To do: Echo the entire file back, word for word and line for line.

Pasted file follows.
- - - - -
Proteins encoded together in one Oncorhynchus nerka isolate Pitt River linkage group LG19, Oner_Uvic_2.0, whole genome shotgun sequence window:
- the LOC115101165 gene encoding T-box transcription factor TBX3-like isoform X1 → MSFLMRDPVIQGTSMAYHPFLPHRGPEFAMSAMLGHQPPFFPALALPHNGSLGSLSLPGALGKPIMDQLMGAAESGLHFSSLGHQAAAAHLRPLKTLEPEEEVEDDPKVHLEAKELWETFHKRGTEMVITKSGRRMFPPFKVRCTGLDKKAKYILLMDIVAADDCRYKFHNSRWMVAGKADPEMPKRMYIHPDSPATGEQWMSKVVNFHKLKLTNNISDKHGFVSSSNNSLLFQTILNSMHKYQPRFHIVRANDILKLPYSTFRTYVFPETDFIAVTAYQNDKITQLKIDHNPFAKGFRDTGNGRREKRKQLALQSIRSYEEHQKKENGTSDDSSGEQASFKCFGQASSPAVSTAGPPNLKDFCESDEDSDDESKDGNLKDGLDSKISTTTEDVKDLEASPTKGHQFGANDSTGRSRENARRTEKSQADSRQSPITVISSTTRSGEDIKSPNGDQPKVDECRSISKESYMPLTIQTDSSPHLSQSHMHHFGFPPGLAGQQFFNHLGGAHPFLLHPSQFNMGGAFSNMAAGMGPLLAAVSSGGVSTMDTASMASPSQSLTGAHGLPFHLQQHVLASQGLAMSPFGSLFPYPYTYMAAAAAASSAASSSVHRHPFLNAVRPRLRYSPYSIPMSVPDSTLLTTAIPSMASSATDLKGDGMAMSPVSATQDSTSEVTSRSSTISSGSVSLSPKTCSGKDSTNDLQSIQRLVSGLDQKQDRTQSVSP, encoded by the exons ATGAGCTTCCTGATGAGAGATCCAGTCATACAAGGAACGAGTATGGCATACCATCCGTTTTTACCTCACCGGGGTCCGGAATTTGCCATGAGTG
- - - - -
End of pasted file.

Proteins encoded together in one Oncorhynchus nerka isolate Pitt River linkage group LG19, Oner_Uvic_2.0, whole genome shotgun sequence window:
- the LOC115101165 gene encoding T-box transcription factor TBX3-like isoform X1 → MSFLMRDPVIQGTSMAYHPFLPHRGPEFAMSAMLGHQPPFFPALALPHNGSLGSLSLPGALGKPIMDQLMGAAESGLHFSSLGHQAAAAHLRPLKTLEPEEEVEDDPKVHLEAKELWETFHKRGTEMVITKSGRRMFPPFKVRCTGLDKKAKYILLMDIVAADDCRYKFHNSRWMVAGKADPEMPKRMYIHPDSPATGEQWMSKVVNFHKLKLTNNISDKHGFVSSSNNSLLFQTILNSMHKYQPRFHIVRANDILKLPYSTFRTYVFPETDFIAVTAYQNDKITQLKIDHNPFAKGFRDTGNGRREKRKQLALQSIRSYEEHQKKENGTSDDSSGEQASFKCFGQASSPAVSTAGPPNLKDFCESDEDSDDESKDGNLKDGLDSKISTTTEDVKDLEASPTKGHQFGANDSTGRSRENARRTEKSQADSRQSPITVISSTTRSGEDIKSPNGDQPKVDECRSISKESYMPLTIQTDSSPHLSQSHMHHFGFPPGLAGQQFFNHLGGAHPFLLHPSQFNMGGAFSNMAAGMGPLLAAVSSGGVSTMDTASMASPSQSLTGAHGLPFHLQQHVLASQGLAMSPFGSLFPYPYTYMAAAAAASSAASSSVHRHPFLNAVRPRLRYSPYSIPMSVPDSTLLTTAIPSMASSATDLKGDGMAMSPVSATQDSTSEVTSRSSTISSGSVSLSPKTCSGKDSTNDLQSIQRLVSGLDQKQDRTQSVSP, encoded by the exons ATGAGCTTCCTGATGAGAGATCCAGTCATACAAGGAACGAGTATGGCATACCATCCGTTTTTACCTCACCGGGGTCCGGAATTTGCCATGAGTG